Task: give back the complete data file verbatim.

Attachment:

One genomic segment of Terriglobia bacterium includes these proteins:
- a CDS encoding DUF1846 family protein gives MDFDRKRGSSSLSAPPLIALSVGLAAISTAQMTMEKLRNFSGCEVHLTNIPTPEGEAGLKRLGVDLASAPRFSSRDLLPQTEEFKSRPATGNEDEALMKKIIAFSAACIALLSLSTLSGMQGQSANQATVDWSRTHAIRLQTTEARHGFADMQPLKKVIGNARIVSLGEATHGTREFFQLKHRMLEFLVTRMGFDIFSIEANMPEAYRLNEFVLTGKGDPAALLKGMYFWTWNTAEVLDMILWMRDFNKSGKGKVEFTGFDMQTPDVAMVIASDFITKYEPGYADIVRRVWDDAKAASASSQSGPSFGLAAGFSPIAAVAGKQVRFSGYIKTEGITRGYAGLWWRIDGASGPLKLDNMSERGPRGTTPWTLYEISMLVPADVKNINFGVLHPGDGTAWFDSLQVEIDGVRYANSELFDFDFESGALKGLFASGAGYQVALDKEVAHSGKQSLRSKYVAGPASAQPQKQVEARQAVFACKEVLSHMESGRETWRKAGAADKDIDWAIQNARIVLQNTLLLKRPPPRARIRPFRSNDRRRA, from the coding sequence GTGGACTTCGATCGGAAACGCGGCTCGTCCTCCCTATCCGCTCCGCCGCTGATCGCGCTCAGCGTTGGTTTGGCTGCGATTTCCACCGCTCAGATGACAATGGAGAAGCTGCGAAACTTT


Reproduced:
One genomic segment of Terriglobia bacterium includes these proteins:
- a CDS encoding DUF1846 family protein gives MDFDRKRGSSSLSAPPLIALSVGLAAISTAQMTMEKLRNFSGCEVHLTNIPTPEGEAGLKRLGVDLASAPRFSSRDLLPQTEEFKSRPATGNEDEALMKKIIAFSAACIALLSLSTLSGMQGQSANQATVDWSRTHAIRLQTTEARHGFADMQPLKKVIGNARIVSLGEATHGTREFFQLKHRMLEFLVTRMGFDIFSIEANMPEAYRLNEFVLTGKGDPAALLKGMYFWTWNTAEVLDMILWMRDFNKSGKGKVEFTGFDMQTPDVAMVIASDFITKYEPGYADIVRRVWDDAKAASASSQSGPSFGLAAGFSPIAAVAGKQVRFSGYIKTEGITRGYAGLWWRIDGASGPLKLDNMSERGPRGTTPWTLYEISMLVPADVKNINFGVLHPGDGTAWFDSLQVEIDGVRYANSELFDFDFESGALKGLFASGAGYQVALDKEVAHSGKQSLRSKYVAGPASAQPQKQVEARQAVFACKEVLSHMESGRETWRKAGAADKDIDWAIQNARIVLQNTLLLKRPPPRARIRPFRSNDRRRA, from the coding sequence GTGGACTTCGATCGGAAACGCGGCTCGTCCTCCCTATCCGCTCCGCCGCTGATCGCGCTCAGCGTTGGTTTGGCTGCGATTTCCACCGCTCAGATGACAATGGAGAAGCTGCGAAACTTT